Hearing loss is one of the most common conditions affecting older adults. Approximately 17 percent, or 36 million, of American adults say that they have some degree of hearing loss. Roughly one-third of Americans 65 to 74 years of age and 47 percent of those 75 and older have hearing loss. Men are more likely to experience hearing loss than women.
Hearing loss comes in many forms. It can range from a mild loss in which a person misses certain high-pitched sounds, such as the voices of women and children, to a total loss of hearing. It can be hereditary or it can result from disease, trauma, certain medications, or long-term exposure to loud noises.
Types of Hearing Loss
One form of hearing loss, presbycusis, is the loss of hearing that gradually occurs in most individuals as they grow older.
Presbycusis can occur because of changes in the inner ear, auditory nerve, middle ear, or outer ear. Some of its causes are aging, loud noise, heredity, head injury, infection, illness, certain prescription drugs, and circulation problems such as high blood pressure. Read more on Presbycusis.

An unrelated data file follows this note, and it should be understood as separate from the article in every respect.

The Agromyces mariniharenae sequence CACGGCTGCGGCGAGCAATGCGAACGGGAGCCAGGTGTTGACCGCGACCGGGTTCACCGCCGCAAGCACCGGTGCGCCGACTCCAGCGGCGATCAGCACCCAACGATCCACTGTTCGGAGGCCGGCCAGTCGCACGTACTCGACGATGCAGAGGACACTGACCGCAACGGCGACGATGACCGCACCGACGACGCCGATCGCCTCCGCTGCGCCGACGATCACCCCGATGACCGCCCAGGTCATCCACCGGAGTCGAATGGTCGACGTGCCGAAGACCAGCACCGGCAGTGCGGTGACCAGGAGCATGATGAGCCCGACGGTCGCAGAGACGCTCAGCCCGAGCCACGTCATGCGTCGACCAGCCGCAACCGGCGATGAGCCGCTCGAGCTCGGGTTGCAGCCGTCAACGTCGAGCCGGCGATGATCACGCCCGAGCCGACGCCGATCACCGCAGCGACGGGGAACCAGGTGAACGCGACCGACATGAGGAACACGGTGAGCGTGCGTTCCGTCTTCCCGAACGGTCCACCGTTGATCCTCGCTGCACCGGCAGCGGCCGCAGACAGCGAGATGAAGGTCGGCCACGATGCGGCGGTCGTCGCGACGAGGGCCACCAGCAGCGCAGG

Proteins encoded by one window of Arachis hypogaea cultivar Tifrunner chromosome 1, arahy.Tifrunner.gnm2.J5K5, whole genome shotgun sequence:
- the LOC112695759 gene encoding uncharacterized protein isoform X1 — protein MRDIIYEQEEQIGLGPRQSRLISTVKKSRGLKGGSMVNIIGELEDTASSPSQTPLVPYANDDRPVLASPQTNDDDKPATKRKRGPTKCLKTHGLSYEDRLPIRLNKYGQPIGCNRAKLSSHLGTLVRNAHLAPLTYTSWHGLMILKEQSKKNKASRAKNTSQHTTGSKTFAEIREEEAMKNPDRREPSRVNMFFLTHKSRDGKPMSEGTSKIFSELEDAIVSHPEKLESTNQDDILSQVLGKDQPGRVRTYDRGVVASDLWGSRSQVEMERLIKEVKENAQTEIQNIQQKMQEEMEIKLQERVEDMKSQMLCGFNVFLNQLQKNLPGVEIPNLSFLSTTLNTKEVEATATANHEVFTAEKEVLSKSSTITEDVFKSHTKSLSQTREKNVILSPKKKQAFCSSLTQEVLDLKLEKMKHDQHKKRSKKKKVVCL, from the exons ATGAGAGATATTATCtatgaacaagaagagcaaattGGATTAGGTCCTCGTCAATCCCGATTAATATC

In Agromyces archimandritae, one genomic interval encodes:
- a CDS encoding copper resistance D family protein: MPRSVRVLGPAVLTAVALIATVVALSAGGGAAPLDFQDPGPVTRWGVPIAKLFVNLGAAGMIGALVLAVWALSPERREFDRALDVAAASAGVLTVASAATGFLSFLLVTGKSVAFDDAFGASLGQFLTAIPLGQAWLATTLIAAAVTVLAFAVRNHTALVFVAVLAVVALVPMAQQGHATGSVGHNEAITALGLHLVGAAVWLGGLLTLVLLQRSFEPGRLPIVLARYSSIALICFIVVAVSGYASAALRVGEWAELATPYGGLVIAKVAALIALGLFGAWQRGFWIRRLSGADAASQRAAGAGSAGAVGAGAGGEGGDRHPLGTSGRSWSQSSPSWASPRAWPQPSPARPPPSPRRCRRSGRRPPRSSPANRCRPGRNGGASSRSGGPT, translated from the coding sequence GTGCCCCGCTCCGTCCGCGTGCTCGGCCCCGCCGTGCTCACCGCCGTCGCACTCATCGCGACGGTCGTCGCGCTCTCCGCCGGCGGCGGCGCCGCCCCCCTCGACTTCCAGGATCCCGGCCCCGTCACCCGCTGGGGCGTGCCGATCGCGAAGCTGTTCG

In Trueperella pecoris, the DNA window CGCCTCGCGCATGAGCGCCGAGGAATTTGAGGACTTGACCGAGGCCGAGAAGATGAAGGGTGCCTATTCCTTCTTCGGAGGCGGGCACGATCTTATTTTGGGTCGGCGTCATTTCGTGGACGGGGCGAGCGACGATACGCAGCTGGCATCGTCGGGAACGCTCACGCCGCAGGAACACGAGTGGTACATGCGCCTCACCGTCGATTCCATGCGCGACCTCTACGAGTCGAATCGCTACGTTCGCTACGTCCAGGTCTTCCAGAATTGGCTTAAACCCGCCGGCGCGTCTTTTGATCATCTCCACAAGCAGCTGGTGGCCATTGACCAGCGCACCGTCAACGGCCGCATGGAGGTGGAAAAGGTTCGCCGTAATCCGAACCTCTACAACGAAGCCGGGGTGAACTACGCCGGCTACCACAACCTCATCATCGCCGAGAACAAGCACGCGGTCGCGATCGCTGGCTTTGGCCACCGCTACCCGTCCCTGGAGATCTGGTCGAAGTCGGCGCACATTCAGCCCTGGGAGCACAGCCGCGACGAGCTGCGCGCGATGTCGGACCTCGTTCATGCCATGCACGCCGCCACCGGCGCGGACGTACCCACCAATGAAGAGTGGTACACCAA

Tinnitus, also common in older people, is the ringing, hissing, or roaring sound in the ears frequently caused by exposure to loud noise or certain medicines. Tinnitus is a symptom, not a disease, so it can accompany any type of hearing loss.
Tinnitus can also be a sign of other important health problems, such as allergies and problems in the heart and blood vessels. Tinnitus can come and go, or it can persist or stop altogether. Read more on Tinnitus.
Sensorineural Hearing Loss
There are two general categories of hearing loss. Sensorineural hearing loss occurs when there is damage to the inner ear or the auditory nerve. This type of hearing loss is permanent.
Conductive hearing loss occurs when sound waves cannot reach the inner ear. The cause may be earwax build-up, fluid, or a punctured eardrum. Medical or surgical treatment can usually restore conductive hearing loss.